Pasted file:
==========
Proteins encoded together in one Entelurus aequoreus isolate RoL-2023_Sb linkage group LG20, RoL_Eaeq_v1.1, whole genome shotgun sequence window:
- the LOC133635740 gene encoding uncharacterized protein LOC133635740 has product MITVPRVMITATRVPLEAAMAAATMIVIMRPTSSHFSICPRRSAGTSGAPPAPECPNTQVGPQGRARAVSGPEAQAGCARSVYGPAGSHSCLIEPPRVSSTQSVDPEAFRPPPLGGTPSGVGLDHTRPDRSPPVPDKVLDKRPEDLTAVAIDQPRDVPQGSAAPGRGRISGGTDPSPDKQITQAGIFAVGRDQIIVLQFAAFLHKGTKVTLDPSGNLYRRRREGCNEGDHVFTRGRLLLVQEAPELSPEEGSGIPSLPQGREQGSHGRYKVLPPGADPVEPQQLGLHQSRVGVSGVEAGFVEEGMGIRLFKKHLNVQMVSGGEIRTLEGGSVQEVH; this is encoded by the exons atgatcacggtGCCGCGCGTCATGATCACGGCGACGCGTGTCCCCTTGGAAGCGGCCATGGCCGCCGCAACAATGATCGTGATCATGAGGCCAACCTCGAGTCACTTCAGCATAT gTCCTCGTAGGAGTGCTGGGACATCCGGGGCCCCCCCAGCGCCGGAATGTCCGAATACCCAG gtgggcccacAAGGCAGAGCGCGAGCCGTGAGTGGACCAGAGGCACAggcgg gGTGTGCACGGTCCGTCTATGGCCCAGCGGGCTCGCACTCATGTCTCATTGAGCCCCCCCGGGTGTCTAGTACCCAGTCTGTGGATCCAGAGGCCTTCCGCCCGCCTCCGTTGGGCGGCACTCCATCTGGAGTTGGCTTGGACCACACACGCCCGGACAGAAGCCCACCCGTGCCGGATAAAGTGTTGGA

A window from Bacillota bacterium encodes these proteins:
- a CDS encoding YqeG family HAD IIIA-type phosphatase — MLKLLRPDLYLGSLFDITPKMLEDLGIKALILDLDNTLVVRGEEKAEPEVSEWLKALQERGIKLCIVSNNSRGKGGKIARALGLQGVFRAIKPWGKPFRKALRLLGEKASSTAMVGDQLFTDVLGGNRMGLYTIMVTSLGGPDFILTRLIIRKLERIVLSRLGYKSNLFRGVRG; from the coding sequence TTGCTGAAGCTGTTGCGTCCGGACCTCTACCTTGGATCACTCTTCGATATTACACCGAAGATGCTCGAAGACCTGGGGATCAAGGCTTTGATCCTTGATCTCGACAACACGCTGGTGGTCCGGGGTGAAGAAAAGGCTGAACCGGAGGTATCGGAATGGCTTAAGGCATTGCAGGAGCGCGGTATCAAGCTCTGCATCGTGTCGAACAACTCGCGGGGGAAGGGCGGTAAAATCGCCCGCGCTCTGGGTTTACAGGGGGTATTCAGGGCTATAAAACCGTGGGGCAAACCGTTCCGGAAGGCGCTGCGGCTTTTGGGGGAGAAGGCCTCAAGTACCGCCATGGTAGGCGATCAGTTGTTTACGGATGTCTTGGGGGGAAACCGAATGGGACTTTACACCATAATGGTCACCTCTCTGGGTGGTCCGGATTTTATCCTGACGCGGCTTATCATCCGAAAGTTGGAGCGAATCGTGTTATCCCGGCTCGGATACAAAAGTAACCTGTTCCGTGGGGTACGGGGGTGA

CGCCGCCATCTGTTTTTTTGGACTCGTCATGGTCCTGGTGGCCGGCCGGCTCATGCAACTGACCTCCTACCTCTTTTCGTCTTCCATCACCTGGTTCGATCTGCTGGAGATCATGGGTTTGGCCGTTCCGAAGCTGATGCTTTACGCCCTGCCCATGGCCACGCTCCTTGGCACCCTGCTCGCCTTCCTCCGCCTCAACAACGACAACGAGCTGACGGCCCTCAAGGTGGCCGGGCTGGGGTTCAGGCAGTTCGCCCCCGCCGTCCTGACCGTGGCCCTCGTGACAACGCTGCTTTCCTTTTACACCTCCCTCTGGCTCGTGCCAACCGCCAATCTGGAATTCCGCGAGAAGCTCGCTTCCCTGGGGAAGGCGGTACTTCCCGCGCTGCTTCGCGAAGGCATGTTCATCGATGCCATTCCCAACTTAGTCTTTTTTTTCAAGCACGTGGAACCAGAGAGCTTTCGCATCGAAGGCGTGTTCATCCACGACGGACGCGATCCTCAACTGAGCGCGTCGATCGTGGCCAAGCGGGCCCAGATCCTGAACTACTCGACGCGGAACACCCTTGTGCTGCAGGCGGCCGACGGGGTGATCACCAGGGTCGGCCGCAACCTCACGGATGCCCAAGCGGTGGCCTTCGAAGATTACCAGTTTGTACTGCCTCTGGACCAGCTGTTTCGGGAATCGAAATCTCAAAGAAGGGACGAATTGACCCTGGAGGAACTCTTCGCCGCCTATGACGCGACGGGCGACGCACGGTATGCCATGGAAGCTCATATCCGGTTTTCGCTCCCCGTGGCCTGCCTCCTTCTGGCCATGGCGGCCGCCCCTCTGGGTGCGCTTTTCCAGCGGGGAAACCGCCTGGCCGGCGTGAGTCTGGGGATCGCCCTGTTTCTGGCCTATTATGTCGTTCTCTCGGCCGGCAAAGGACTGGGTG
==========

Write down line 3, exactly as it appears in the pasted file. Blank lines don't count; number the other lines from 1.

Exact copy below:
A window from Bacillota bacterium encodes these proteins: